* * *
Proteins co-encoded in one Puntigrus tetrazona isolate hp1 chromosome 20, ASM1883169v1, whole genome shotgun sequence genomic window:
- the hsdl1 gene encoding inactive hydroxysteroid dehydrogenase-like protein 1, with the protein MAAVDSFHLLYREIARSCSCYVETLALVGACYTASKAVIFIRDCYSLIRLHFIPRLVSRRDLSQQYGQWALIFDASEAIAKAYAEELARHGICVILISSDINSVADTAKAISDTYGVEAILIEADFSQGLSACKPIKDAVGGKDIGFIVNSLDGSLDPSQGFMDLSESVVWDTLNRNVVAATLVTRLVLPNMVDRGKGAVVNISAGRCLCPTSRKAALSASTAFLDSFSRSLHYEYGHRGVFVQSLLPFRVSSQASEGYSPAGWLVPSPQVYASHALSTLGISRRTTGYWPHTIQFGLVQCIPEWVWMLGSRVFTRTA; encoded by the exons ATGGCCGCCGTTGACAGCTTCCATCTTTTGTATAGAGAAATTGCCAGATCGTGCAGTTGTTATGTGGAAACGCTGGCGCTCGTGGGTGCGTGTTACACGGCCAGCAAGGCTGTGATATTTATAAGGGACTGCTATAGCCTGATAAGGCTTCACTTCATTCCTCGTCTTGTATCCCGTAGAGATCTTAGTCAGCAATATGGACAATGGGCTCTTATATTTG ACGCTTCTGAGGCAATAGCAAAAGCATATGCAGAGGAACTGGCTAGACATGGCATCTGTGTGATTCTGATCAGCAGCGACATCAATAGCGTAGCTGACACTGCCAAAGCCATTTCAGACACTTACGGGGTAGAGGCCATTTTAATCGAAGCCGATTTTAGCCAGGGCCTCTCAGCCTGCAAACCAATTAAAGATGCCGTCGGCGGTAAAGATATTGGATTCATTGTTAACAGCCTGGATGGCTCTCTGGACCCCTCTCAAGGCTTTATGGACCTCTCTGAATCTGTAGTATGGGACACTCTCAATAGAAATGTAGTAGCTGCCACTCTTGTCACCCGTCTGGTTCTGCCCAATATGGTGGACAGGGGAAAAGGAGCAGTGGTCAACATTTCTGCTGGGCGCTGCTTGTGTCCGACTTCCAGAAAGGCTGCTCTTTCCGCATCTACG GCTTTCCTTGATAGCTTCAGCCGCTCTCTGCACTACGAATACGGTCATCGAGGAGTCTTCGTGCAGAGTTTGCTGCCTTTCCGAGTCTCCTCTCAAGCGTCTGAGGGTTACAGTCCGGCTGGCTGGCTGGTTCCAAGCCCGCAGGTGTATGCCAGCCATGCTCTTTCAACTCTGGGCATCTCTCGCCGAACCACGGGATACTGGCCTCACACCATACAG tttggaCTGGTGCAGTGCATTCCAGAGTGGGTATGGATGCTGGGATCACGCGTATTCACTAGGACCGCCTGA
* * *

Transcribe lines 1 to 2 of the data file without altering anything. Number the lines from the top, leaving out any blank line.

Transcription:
Proteins co-encoded in one Puntigrus tetrazona isolate hp1 chromosome 20, ASM1883169v1, whole genome shotgun sequence genomic window:
- the hsdl1 gene encoding inactive hydroxysteroid dehydrogenase-like protein 1, with the protein MAAVDSFHLLYREIARSCSCYVETLALVGACYTASKAVIFIRDCYSLIRLHFIPRLVSRRDLSQQYGQWALIFDASEAIAKAYAEELARHGICVILISSDINSVADTAKAISDTYGVEAILIEADFSQGLSACKPIKDAVGGKDIGFIVNSLDGSLDPSQGFMDLSESVVWDTLNRNVVAATLVTRLVLPNMVDRGKGAVVNISAGRCLCPTSRKAALSASTAFLDSFSRSLHYEYGHRGVFVQSLLPFRVSSQASEGYSPAGWLVPSPQVYASHALSTLGISRRTTGYWPHTIQFGLVQCIPEWVWMLGSRVFTRTA; encoded by the exons ATGGCCGCCGTTGACAGCTTCCATCTTTTGTATAGAGAAATTGCCAGATCGTGCAGTTGTTATGTGGAAACGCTGGCGCTCGTGGGTGCGTGTTACACGGCCAGCAAGGCTGTGATATTTATAAGGGACTGCTATAGCCTGATAAGGCTTCACTTCATTCCTCGTCTTGTATCCCGTAGAGATCTTAGTCAGCAATATGGACAATGGGCTCTTATATTTG ACGCTTCTGAGGCAATAGCAAAAGCATATGCAGAGGAACTGGCTAGACATGGCATCTGTGTGATTCTGATCAGCAGCGACATCAATAGCGTAGCTGACACTGCCAAAGCCATTTCAGACACTTACGGGGTAGAGGCCATTTTAATCGAAGCCGATTTTAGCCAGGGCCTCTCAGCCTGCAAACCAATTAAAGATGCCGTCGGCGGTAAAGATATTGGATTCATTGTTAACAGCCTGGATGGCTCTCTGGACCCCTCTCAAGGCTTTATGGACCTCTCTGAATCTGTAGTATGGGACACTCTCAATAGAAATGTAGTAGCTGCCACTCTTGTCACCCGTCTGGTTCTGCCCAATATGGTGGACAGGGGAAAAGGAGCAGTGGTCAACATTTCTGCTGGGCGCTGCTTGTGTCCGACTTCCAGAAAGGCTGCTCTTTCCGCATCTACG GCTTTCCTTGATAGCTTCAGCCGCTCTCTGCACTACGAATACGGTCATCGAGGAGTCTTCGTGCAGAGTTTGCTGCCTTTCCGAGTCTCCTCTCAAGCGTCTGAGGGTTACAGTCCGGCTGGCTGGCTGGTTCCAAGCCCGCAGGTGTATGCCAGCCATGCTCTTTCAACTCTGGGCATCTCTCGCCGAACCACGGGATACTGGCCTCACACCATACAG tttggaCTGGTGCAGTGCATTCCAGAGTGGGTATGGATGCTGGGATCACGCGTATTCACTAGGACCGCCTGA